Today I’m thinking about how our home is made happy by living ethically. Living ethically is bit of a buzz word these days along with words like sustainability, organic, fairtrade and environmentalism.
So what does it mean?
Well, for me, it’s about being conscientious in all areas of my life and trying to live with integrity and compassion. There are plenty of areas where the decisions I make and money I spend is not as ethical as it could be but I try to make as many sustainable choices around our home and with what I buy. Many mainstream choices are not sustainable in terms of the environmental impact they have, or not ethical because of the way the products are made. It’s a bit awkward to talk about as I don’t want to seem sanctimonious, but here are a few areas in my life that it impacts:
Firstly, as a parent there is some amount of stuff that the companies all tell you is necessary. You don’t need much. You definitely don’t need reams of plastic toys at any stage. We tend to only buy wooden toys with a few of the plastic ones being bought second hand on gumtree. There tends to be a lot of plastic that comes in to our house as gifts, but I’ve now realised you can’t change other people’s buying habits, and that’s ok!
We also use cloth nappies and reusable nappy wipes, and the ones I bought 4.5 years ago when pregnant with Daniel are still going strong. I’ve used them from birth with both boys and have only used disposables on holiday a couple of times, I even bring cloth when we’re camping! Disposable nappies are full of chemicals, they end up in landfill sites (5,000 nappies on average per baby if they potty train at 2.5 years old) and they cost a lot more money. Cloth is better for the environment, for your baby and reusable so far more sustainable!
We bank with a building society after both deciding to move away from the standard banks years ago. We give through CARE International’s microfinance lending initiative Lendwithcare and continue to reinvest when repayments are made. It involves loaning money directly to entrepreneurs in developing countries for them to buy raw materials, expand their business or employ extra staff and it is a really fantastic way to give money. We don’t have any stocks or shares, but there are ethical ways to invest your money too.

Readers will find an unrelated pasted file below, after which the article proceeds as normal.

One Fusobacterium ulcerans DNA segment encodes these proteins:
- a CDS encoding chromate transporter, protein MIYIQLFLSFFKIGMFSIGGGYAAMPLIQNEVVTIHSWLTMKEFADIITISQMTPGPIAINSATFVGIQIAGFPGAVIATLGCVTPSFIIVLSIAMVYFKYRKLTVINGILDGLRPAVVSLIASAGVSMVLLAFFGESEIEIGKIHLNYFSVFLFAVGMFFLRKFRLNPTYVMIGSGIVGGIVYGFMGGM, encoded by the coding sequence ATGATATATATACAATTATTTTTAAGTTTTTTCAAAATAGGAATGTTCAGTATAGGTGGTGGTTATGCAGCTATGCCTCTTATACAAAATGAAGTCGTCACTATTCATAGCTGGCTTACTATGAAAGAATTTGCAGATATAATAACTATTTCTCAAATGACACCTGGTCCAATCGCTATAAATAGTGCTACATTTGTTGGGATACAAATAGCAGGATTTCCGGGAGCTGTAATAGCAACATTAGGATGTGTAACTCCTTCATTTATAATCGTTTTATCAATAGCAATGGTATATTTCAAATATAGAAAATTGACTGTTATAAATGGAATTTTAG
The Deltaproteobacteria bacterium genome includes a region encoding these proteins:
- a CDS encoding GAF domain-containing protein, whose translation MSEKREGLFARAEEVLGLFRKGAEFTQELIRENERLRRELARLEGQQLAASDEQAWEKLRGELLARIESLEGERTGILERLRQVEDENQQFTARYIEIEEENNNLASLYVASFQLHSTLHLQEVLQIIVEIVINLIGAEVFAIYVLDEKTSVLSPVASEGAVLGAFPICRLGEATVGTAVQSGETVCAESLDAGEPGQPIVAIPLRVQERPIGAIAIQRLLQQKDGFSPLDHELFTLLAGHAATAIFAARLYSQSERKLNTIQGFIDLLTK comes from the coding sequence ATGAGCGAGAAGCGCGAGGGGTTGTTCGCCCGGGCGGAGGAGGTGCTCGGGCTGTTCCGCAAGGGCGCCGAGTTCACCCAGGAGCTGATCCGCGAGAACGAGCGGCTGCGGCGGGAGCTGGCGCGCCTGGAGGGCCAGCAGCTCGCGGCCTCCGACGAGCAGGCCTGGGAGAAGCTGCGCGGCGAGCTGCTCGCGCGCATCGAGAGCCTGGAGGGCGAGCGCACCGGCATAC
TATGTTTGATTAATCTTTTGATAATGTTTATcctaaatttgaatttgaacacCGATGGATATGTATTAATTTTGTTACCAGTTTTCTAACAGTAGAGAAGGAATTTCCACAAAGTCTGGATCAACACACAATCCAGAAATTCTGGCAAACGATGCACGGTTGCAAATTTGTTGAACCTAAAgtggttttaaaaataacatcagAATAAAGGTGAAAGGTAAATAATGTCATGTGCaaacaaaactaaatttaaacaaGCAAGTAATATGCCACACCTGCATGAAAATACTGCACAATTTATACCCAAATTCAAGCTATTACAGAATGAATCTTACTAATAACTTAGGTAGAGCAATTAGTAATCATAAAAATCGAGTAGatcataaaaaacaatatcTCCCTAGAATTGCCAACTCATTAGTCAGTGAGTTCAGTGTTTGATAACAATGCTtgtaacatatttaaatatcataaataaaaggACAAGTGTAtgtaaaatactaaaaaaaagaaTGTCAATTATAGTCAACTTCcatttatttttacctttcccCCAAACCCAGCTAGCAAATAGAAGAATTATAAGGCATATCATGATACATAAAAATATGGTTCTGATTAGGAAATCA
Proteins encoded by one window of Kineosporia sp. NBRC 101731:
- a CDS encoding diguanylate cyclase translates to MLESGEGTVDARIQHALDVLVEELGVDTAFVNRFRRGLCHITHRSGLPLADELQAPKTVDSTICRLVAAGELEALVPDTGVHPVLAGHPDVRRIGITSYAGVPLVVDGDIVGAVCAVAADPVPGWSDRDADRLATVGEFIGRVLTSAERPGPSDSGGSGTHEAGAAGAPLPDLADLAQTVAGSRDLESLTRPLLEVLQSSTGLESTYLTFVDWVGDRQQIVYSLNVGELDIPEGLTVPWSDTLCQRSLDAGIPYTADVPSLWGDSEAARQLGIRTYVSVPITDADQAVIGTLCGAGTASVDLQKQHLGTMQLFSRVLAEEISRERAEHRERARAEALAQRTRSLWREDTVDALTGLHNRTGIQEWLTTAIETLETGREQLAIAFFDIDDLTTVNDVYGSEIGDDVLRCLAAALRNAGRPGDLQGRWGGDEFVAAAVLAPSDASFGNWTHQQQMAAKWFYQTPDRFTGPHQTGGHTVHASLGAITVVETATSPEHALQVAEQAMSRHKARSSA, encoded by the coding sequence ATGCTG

I don’t buy my clothes from Primark or the supermarkets which are renowned for their poor ethical stance. If your tshirt cost £2 to buy, it wasn’t made ethically. The Bangladesh factory collapse a few years ago brought it all to our minds, but despite many promises following that awful incident, many of the companies involved are still selling exceptionally cheap clothes. Unfortunately it’s difficult for small ethical companies to stay in business. My favourite pairs of pants are all from Who Made Your Pants?, a worker cooperative in England that employed refugee women and used offcuts from fabric from the lingerie trade. I was gutted when they shut down about a year ago.
It does cost more to buy ethical clothing but the quality is better and actually we don’t need to buy ten new items of fashion each season. If you need cheap, charity shops are a great way to shop. You’d be surprised there are sometimes items for sale brand new with tags on! I’d love to have the courage to go down to a capsule wardrobe of only ethically sourced, organic materials but for now I just try to ensure that I support companies with a good corporate social responsibility record and limit what I buy.
We’re a one car family who use buses and trains as much as the car. We tried being a no car household before we had kids but it wasn’t doable in a city like Belfast as the public transport isn’t great once you’re out of the city, and even our bus route is only half hourly at peak times and hourly outside of peak. My husband gets the bus to work every day and I try to walk or cycle as much as I can in the morning, though do the school pick up normally in the car as Daniel needs to get home quickly for his nap! At the weekend we go out most Saturdays for an adventure somewhere and a lot of weeks that’s a train journey to another town, get brunch and come home!
Other things you can do: support small businesses locally: buy handmade products: recycle: look at moving to reusable female sanitary products; having one meat free dinner each week; menu plan to reduce food waste; and growing your own food in a vegetable patch. I’ve yet to work out how to do anything in the garden really, aside from having one tomato plant that produces lovely tomatoes (with no work from me), but would love to start with even a small herb garden.
When we’re rich by the world’s standards, we have the opportunity to make a difference with the way we buy and the way we live. I get that apathy plays a big part here – what difference can one person’s decisions make? Well, you can actually make a real difference with your own spending alone, but also the ripple effect could lead to you impacting many. With cloth nappies, for example, we’ve ‘converted’ lots of friends, some of whom only used them for six months, others use them sporadically, others full time like us. At a quick reckoning though, I reckon through me persuading others to use cloth and my using them that’s well over 40,000 less disposable nappies in landfill.
I have still so much work to do with our ethical living but I’m glad I’m bringing up my boys to question what they buy and to think as consumers about where the products we buy come from and who was involved in making the products.